Masoud Kimiai was one of the leading Iranian directors before the 1979 revolution. His skill at writing authentic dialogue was, in particular, legendary. His movie, Gheysar, started the so-called Iranian New Wave. He made many more memorable movies such as Gavaznha (The Deer) and Dash Akol.
However, his movies after the revolution, when he became much more prolific (Hokm is his 25th movie & 18th after the revolution), have rarely, if ever, matched the ones proceeding the revolution. Instead on concentrating on his trademark of strong characterization and rich dialogue, he seems intent on dabbling in as many genres as possible. Hokm is his tribute to the golden era of film noir. This is evident from the credits where poster of film noir movies (Sunset Boulevard, The Asphalt Jungle, Scarface, etc.) roll on while the Peter Gunn theme plays in the background. The confused storyline involves a young hit-man (a la Alain Delon in The Samurai) and his flame, their young accomplice, a gangland boss and an ageing gangster (played by the best Iranian actor of any generation, Ezatollah Entezami).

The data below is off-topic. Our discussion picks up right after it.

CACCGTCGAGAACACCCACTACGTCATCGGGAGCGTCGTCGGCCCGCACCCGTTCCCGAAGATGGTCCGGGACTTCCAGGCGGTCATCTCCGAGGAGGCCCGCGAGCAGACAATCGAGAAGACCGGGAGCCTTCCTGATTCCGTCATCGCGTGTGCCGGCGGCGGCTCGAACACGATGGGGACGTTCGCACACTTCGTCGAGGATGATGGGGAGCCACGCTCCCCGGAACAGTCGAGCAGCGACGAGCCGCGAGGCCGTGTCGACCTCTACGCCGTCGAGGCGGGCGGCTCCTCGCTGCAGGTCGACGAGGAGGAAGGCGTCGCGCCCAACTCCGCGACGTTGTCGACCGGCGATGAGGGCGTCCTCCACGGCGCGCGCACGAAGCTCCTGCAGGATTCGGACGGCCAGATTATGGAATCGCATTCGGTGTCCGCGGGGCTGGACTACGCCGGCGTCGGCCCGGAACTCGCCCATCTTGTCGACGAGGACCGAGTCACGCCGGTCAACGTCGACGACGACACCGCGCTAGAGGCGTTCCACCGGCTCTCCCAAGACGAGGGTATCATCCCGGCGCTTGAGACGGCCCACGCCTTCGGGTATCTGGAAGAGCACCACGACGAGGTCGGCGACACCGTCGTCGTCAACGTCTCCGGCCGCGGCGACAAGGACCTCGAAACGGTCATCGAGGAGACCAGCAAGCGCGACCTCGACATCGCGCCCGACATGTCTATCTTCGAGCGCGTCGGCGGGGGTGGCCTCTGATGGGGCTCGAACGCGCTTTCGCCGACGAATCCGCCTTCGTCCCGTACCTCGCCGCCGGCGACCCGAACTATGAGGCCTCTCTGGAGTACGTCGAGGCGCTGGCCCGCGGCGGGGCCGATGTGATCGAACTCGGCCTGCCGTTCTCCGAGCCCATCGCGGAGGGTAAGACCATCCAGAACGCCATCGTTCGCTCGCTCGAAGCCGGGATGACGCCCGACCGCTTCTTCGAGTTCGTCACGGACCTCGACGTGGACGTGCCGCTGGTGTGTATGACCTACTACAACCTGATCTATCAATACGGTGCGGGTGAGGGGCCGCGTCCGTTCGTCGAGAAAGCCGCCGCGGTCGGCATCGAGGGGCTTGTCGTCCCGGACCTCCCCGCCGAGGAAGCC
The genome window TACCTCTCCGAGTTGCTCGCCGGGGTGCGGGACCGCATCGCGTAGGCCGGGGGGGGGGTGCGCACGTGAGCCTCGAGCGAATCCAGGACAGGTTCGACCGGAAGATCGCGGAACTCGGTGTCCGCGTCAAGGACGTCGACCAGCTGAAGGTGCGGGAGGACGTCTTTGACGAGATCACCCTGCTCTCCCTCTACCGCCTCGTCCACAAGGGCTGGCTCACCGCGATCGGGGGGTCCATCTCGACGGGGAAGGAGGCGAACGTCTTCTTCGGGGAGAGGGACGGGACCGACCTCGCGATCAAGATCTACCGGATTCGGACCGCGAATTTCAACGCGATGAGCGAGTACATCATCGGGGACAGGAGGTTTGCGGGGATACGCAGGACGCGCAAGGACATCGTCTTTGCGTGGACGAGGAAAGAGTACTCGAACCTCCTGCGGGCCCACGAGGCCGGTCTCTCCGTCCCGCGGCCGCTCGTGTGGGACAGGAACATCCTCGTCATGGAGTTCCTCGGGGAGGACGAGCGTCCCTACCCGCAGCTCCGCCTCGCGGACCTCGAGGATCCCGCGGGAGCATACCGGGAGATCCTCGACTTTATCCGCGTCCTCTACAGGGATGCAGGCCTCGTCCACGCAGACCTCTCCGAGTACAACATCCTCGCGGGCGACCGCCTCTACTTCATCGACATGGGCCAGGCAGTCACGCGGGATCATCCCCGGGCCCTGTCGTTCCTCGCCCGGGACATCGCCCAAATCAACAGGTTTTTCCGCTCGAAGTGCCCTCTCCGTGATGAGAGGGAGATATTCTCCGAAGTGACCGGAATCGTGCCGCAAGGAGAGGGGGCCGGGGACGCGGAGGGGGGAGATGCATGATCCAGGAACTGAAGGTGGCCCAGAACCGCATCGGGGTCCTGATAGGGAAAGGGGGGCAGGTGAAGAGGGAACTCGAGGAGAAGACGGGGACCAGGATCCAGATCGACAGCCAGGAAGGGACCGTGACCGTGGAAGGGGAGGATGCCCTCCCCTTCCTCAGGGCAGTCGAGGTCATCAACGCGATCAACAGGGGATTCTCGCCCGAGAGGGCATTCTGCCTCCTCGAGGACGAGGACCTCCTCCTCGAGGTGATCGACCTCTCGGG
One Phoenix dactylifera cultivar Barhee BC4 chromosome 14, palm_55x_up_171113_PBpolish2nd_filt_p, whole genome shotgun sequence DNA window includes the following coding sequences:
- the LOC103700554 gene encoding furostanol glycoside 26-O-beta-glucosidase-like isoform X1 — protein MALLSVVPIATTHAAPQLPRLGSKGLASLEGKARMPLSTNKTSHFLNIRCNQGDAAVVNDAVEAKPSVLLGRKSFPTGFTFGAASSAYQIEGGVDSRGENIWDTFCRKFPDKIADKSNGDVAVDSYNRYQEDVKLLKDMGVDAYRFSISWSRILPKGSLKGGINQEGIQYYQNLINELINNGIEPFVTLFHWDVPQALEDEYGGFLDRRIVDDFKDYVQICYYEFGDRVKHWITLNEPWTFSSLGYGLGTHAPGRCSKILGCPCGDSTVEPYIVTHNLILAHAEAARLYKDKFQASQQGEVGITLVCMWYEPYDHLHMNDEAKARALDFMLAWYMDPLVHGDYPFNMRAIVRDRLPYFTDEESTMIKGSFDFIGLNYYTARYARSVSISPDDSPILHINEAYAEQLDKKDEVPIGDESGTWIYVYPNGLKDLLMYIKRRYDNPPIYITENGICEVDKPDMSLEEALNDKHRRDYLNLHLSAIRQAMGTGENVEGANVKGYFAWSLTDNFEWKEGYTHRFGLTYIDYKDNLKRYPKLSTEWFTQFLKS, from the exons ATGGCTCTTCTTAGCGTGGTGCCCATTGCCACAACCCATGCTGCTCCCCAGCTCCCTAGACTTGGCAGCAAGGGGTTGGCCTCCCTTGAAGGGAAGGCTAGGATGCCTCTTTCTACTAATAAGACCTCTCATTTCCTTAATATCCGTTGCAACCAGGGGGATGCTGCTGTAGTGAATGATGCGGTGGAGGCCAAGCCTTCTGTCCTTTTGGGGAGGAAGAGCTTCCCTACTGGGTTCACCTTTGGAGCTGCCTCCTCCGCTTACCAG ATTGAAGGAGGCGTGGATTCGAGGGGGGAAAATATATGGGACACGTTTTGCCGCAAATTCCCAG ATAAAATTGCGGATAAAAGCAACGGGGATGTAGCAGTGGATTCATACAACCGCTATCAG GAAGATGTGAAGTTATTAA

Hokm succeeds neither as an Iranian film nor as a film noir. It is particularly disappointing as Kimiai is well capable of producing a decent film noir rooted in Iranian environment rather than trying to copy Melville or Fuller.
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